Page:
Similarly, the European Standardization Strategy remains vague as to how the European Commission intends to address the long-discussed acceleration of standardization in Europe. This means that publication of hENs – the last step for them to become effective – will remain slow and cumbersome. The role of so-called “harmonized standards (HAS) Consultants” is not even mentioned. These are external experts that are not part of NSBs or other institutions developing standards the European Commission employs to verify conformity of hENs with EU law before publication. They are currently the main hurdle to speedy publication of hENs.
But the biggest potential pitfall is the proposed EU excellence hub on standards. This hub could be of enormous benefit for Europe and would bring together technical expertise from all kinds of EU agencies, as well as the wider European standardization community. But the hub could too easily become the origin of a parallel system that ultimately undermines Europe’s prized public-private partnership model. This could be the case if the hub succumbs to a sort of “mission creep” – becoming an agency that develops a broad range of Commission-led “Common Specifications” to replace official European standards created by ESOs. This would to some extent mimic the Chinese state-led approach to standardization. Such an approach is unlikely to be successful for the EU – not least because the EU lacks the comprehensive control over economy, research, and innovation that the Chinese party-state possesses.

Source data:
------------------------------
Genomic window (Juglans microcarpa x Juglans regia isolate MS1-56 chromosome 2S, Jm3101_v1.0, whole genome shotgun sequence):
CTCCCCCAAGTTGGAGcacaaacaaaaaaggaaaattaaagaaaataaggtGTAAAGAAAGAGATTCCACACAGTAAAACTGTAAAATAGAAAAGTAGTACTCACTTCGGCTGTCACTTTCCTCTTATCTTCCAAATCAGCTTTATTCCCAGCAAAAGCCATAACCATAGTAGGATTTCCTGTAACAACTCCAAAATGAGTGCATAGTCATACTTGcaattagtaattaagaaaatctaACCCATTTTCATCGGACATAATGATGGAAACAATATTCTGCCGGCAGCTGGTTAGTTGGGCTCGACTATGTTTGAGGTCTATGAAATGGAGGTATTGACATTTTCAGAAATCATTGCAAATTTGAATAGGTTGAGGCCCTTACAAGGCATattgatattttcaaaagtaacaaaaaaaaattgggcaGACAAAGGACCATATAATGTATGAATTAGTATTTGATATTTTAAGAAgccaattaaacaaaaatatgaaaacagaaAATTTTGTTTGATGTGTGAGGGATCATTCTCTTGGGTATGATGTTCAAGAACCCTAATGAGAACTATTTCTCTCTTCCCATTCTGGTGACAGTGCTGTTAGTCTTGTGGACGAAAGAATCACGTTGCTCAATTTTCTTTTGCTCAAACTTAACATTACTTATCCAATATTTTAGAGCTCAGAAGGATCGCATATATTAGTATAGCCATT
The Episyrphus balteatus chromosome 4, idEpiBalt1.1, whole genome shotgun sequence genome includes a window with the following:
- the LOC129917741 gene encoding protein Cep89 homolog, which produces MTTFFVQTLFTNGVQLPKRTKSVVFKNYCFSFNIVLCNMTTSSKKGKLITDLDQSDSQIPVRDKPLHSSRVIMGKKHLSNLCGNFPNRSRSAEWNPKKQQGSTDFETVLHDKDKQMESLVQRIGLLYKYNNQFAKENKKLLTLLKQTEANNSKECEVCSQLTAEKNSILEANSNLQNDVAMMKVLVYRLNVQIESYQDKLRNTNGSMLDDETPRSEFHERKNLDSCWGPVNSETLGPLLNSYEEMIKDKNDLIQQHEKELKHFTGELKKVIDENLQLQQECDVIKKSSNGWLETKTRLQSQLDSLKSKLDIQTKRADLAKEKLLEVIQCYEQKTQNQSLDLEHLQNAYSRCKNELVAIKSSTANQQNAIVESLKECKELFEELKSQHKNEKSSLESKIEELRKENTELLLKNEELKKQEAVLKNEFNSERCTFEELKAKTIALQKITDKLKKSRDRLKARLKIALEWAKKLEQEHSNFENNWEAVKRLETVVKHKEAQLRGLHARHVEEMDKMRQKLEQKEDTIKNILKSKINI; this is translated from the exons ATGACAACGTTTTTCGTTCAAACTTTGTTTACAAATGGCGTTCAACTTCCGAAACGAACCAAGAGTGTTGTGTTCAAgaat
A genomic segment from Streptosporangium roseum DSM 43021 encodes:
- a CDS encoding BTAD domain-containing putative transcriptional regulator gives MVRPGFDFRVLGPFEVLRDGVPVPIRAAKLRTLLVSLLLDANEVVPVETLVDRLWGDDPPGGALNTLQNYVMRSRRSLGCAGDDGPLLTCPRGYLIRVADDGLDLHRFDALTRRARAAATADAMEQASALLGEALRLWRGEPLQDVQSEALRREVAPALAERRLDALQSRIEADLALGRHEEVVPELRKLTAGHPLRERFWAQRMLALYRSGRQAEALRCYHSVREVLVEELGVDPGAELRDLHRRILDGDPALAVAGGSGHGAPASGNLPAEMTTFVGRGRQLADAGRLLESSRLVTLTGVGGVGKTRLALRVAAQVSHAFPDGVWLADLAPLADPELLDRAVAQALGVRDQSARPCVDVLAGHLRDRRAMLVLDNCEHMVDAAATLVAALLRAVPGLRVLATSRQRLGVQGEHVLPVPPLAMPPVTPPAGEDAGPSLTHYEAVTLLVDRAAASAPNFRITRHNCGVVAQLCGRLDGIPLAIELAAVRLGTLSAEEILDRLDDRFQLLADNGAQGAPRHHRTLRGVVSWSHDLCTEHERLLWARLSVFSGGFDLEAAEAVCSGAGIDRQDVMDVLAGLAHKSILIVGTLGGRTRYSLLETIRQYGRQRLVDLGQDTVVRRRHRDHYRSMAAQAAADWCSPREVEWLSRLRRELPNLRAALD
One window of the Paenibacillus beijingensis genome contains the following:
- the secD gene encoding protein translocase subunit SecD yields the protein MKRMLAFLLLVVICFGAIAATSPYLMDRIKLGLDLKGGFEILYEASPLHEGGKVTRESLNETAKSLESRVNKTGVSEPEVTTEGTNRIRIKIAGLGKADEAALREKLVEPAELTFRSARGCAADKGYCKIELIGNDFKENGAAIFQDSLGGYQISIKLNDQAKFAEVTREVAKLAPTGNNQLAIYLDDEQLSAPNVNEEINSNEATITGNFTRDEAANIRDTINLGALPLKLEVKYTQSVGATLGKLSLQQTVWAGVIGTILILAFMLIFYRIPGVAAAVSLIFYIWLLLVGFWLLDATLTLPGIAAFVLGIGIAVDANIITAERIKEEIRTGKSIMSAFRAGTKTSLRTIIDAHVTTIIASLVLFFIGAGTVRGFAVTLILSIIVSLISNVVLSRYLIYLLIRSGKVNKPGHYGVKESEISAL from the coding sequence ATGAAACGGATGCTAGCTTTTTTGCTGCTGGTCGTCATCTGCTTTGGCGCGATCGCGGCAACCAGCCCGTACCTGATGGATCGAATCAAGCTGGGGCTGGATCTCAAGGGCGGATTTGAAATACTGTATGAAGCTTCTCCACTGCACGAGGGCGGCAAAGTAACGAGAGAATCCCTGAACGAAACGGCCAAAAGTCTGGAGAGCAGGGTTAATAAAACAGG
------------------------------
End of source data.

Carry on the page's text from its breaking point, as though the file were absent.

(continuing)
Now, Over to Germany
The EU’s capacity to influence international and global standard-setting is what really matters. And the prerequisite for the European Standardization Strategy’s success there is member state positioning and active support. After all, it is National Standard Setting Bodies – not European Standardization Organizations – that represent Europe in international standard-developing organizations. So, even as a more strategic EU approach requires greater European coordination, the ultimate power lies with the NSBs, and the member state agencies that oversee them, to drive that coordinated approach.
If the European Standardization Strategy pushes EU capitals to rethink the international strategic dimension of technical standards, it will be a significant achievement. From this perspective, the set-up envisaged by the European Standardization Strategy is smart: The high-level forum and the hub will lock each EU government into the strategic priorities set out by the European Commission or oblige it come up with an alternative list of strategic priorities.
But will it achieve this shift fast enough? First-mover advantage is widely accepted as a decisive factor for successful standardization, and Europe is already lagging behind the United States and China. The European Commission has brought the race to Europe. Now, it’s time for Germany, Europe’s principal standardization power, to follow.